Manchester United face their biggest test of the Ralf Rangnick era on Wednesday night against Champions League specialists Real Madrid.
Diego Simeone’s team are renowned for their defensive capabilities but will also create chances to service a wealth of attacking talent that includes Luis Suarez, Joao Felix and Antoine Griezmann.
When those chances do happen, and they will due to United’s ongoing defensive vulnerability, it will be up to David de Gea to save the day.
The former Atletico man has experienced the highest of highs and lowest of lows during his United career, but the fanbase generally agrees that this season he is someway back to his best shot-stopping form in the Premier League.
It is the rest of his game that needs work. His distribution of him is verging on dangerous and his reluctance to leave his line to meet the opposition head-on or claim loose balls sometimes creates unnecessary extra work.
De Gea is a keeper who has been good at putting out fires, both of his own and his team’s creation, but is less adept when it comes to preventing them in the first place.
In a recent interview with UEFA, the Spain international explained where his priorities lie as a player.
“What a goalkeeper has to do is to stop goals going in; that’s the most important thing. And then, if you have the talent or the quality to be able to play with your feet and have good vision, that’s phenomenal,” he said .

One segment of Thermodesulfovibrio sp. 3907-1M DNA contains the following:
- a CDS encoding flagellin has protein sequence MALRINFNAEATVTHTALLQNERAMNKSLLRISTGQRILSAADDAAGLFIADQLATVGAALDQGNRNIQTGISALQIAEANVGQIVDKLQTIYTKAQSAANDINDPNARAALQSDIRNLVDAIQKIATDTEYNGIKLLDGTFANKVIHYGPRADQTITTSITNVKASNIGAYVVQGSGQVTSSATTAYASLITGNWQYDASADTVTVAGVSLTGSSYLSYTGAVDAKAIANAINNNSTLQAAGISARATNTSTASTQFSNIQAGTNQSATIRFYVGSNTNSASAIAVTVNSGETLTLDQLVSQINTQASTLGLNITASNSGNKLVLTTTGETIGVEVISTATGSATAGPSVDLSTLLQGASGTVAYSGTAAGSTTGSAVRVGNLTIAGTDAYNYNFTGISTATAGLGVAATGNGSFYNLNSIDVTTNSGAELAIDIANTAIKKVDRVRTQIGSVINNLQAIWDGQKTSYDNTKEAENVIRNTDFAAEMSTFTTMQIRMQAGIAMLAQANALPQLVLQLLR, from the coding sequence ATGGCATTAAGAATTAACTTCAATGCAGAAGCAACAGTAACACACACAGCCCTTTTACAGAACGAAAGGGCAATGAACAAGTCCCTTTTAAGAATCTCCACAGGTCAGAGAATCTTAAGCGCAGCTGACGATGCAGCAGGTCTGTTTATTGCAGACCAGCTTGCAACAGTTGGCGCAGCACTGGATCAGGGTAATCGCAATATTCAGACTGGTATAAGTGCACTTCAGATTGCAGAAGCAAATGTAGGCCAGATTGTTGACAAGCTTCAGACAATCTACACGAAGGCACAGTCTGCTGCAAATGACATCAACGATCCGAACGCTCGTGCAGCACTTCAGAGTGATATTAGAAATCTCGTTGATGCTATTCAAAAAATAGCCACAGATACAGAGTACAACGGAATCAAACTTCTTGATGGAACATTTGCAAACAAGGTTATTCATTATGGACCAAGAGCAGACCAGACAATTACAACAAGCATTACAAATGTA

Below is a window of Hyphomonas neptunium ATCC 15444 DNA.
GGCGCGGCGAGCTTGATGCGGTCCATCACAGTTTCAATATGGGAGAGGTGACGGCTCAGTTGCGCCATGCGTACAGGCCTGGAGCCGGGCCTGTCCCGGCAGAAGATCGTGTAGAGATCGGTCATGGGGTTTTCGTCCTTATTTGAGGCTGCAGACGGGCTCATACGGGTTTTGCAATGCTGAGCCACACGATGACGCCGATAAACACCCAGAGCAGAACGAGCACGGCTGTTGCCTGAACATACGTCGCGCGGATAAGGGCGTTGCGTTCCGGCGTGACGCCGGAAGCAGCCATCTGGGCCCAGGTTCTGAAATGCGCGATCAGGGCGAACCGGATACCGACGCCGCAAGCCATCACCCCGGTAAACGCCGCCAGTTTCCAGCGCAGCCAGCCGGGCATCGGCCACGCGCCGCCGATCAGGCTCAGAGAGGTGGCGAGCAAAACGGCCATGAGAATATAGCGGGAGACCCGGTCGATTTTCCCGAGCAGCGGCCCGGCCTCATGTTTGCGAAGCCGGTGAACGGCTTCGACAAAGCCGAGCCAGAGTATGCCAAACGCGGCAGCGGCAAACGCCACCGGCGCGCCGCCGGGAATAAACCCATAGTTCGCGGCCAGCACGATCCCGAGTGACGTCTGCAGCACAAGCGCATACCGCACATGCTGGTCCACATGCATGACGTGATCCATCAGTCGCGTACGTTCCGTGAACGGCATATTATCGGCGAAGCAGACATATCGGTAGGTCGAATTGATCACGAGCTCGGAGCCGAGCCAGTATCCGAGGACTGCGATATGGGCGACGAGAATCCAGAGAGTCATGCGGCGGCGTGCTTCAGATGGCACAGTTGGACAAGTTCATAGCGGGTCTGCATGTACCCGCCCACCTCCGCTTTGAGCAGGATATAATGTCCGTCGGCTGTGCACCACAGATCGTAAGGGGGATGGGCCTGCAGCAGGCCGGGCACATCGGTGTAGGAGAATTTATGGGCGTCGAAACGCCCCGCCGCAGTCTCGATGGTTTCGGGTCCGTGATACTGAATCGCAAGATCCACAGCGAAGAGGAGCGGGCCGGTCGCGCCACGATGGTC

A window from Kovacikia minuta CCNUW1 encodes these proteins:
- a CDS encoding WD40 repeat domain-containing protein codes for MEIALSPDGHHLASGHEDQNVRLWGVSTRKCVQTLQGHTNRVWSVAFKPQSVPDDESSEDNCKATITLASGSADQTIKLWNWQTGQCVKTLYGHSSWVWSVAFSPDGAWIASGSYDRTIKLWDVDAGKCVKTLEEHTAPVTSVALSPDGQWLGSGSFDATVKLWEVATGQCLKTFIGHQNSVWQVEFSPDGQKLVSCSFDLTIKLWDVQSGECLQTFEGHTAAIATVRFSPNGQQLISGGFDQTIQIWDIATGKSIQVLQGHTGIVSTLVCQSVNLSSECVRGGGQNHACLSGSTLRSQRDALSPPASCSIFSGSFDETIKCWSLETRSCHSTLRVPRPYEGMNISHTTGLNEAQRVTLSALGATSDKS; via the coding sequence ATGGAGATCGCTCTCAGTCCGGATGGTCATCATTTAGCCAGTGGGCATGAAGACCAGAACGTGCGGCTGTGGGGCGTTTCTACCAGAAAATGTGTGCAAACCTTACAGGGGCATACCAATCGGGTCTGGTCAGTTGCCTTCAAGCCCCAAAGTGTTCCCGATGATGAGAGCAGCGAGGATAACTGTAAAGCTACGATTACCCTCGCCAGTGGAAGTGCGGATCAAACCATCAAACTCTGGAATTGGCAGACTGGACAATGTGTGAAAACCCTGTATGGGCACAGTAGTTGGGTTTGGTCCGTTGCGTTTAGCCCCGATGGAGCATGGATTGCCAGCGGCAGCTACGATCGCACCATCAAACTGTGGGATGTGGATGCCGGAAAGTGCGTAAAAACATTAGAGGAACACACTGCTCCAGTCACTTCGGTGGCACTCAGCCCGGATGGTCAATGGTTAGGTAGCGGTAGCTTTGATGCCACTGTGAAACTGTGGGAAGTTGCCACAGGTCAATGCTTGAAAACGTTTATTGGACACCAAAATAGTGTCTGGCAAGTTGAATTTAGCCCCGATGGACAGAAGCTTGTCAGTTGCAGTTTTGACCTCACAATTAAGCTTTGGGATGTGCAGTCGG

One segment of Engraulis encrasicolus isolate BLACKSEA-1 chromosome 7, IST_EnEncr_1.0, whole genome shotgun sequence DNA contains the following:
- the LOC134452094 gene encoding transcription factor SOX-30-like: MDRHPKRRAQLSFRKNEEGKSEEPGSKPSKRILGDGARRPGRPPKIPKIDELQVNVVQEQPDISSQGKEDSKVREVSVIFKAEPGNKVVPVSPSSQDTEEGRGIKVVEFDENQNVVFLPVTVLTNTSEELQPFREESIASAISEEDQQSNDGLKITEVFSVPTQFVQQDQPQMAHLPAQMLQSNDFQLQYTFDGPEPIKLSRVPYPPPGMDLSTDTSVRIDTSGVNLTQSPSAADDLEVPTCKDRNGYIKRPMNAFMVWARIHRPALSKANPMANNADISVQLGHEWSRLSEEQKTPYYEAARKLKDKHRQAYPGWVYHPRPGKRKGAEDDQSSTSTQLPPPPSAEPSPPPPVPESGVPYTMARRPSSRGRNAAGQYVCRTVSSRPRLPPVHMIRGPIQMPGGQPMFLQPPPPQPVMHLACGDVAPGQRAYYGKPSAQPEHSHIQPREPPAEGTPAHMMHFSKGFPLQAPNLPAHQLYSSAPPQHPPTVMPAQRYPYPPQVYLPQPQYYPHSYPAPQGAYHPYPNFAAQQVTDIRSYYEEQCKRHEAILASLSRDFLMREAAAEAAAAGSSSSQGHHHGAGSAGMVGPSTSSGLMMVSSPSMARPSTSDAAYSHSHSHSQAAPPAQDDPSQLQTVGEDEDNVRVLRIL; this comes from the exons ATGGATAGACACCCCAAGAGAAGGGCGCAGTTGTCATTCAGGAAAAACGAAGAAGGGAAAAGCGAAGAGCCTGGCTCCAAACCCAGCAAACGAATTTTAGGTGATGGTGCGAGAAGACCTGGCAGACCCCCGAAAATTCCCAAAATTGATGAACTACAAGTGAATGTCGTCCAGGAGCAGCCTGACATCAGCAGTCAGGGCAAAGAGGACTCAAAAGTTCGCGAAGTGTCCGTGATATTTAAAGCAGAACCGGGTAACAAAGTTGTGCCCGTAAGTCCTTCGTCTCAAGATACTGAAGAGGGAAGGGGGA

“I feel very comfortable playing with my feet, playing out from the back, following the lead of my team, but it depends on the coach and the style of play.”
This statement is part of the problem with De Gea, as the viewpoint he presented is archaic.
In the modern game, the ability to play with your feet can sometimes be every bit as important as shot-stopping. Furthermore, this is not a rare thing, there are many keepers in the Premier League and also at lower levels who can distribute the ball well.
De Gea can’t do that and it sounds as if he is shifting blame onto the rest of the team and the systems employed by Ralf Rangnick and his predecessors, when it has been clear for years his distribution is lacking.
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But in the interview, he went on to say: “We try to play with a high line — if the pressing is not good enough, you can have problems at the back. But for the goalkeeper, you need to be off your line, looking out for any potential pass in behind to be able to help your defence.”
It’s clear that De Gea knows what is expected of him under Rangnick, but he is either unable or unwilling to do it.
Against Atletico, there will be moments where De Gea will need to prevent the fire and he needs to listen to his own advice to make sure Simeone’s men are kept at bay.
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George Holan is chief editor at Plainsmen Post and has articles published in many notable publications in the last decade.